The post could go in a number of directions. The ocean is amazing. I hope you don't plan to sleep tonight. The giant phantom jelly captured by the Monterey Bay Aquarium Research Institute is a Rorschach test that can inspire awe and terror.
Points can be given to the giant phantom jellyfish being a cool-ass jelly. The phantom jelly has been seen in the wild 100 times since 1899. Despite doing thousands of dives using a remote-operated vehicle, researchers have had nine encounters with it.
It lives in every ocean basin save the Arctic, so it has an impressive track record of stealth. This is cause for fear. I'm not sure if this will drag me off into the deep next time I visit Coney Island.
I am getting away from myself. Cool facts, cool facts. Right. Okay. Themidnight zone is a location in the water column that is not quite the twilight zone or the abyss. There is a sweet spot between 3,300 and 13,000 feet below the surface. It is frightening to think of a ghost jellyfish at a depth of the ocean where nobody could hear you scream as you dragged yourself into the murky depths.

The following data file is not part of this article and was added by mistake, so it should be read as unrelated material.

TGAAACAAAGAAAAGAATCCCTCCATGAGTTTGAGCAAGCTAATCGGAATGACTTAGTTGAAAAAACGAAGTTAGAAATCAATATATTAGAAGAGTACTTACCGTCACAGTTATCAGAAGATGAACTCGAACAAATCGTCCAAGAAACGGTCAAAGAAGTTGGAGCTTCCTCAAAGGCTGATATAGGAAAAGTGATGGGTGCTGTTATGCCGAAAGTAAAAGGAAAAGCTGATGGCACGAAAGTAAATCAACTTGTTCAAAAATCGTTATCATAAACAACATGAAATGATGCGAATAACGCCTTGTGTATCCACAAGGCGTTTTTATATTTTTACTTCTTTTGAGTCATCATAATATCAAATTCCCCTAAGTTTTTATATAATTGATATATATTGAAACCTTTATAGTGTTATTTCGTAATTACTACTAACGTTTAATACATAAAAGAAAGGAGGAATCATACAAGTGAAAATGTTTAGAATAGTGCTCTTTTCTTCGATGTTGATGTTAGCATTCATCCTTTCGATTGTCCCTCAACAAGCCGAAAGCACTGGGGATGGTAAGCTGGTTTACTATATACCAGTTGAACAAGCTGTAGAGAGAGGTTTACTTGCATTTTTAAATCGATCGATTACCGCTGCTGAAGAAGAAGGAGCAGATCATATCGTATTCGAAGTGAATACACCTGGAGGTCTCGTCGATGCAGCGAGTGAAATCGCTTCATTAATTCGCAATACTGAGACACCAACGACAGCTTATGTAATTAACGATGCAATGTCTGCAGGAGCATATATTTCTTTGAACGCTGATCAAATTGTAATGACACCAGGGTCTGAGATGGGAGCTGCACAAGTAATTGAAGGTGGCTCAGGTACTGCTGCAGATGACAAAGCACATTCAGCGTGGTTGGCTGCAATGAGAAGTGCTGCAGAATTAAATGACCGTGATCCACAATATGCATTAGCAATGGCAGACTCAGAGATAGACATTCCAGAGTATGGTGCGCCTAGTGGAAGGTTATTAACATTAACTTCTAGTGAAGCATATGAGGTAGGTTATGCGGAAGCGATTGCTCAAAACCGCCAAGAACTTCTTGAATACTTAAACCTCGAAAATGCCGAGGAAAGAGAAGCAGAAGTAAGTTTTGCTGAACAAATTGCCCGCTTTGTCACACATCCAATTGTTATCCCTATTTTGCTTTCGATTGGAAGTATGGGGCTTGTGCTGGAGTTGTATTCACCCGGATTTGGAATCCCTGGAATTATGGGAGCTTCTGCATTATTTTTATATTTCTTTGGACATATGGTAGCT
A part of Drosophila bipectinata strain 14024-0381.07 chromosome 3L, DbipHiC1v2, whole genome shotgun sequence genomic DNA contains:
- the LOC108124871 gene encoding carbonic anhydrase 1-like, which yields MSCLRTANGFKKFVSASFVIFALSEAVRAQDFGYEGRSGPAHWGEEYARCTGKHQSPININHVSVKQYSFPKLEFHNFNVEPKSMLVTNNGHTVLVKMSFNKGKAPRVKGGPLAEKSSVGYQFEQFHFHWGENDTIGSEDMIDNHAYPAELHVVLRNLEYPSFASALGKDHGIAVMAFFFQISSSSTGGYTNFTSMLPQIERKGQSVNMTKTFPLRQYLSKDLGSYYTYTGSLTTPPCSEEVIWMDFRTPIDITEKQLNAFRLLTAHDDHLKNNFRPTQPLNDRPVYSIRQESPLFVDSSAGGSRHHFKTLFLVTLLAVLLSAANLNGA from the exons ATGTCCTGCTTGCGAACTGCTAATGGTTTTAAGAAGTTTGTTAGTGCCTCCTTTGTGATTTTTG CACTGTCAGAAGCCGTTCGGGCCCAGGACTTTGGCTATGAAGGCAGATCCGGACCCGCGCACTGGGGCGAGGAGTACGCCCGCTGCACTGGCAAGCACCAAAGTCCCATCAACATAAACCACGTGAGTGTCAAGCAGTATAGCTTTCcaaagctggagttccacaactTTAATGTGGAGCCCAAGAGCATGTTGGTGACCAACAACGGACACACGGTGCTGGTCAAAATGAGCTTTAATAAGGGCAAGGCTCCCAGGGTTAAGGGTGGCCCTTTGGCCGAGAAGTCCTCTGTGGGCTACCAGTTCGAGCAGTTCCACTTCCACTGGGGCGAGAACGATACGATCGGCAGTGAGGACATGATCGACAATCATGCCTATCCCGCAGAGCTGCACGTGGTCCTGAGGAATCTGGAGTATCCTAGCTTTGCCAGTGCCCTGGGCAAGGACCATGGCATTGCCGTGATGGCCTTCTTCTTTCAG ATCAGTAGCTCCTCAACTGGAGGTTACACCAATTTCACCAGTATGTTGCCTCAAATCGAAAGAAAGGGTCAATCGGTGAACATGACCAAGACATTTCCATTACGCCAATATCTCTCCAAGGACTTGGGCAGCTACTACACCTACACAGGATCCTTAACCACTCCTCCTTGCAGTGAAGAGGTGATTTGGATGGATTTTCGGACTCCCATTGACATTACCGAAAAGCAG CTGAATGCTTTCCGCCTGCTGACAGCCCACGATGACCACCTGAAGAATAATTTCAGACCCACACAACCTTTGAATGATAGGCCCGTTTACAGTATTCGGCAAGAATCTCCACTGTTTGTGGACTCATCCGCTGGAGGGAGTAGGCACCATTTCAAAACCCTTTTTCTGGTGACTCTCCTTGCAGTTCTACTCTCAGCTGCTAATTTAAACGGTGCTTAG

I did it again. My focus is usually better. We are getting this back on track. The phantom jellyfish is the first part of its name. We are talking a 10-foot (3-meter) bell and a 3-foot (1-meter) bell. That is not lion's mane Jelly big, it is their tangle of tentacles.
A 3-foot bell could hold a human head, and a 10-foot tentacles that looked like strips of paper could cover a man's body, and then the strange creatures would pick them up and eat them.
I don't know why this is hard for me. This should be easy for someone who loves nature. A piece of cake. The researchers observed fish swimming. Which, okay, see. That is nice! The midnight zone is not good for sea creatures. Smaller fish can hide from larger predators with the help of the giant phantom jellyfish. The brotula with was captured in 2003 by the ROV, and researchers wrote that it had a belly against the jelly. What a cute turn of phrase.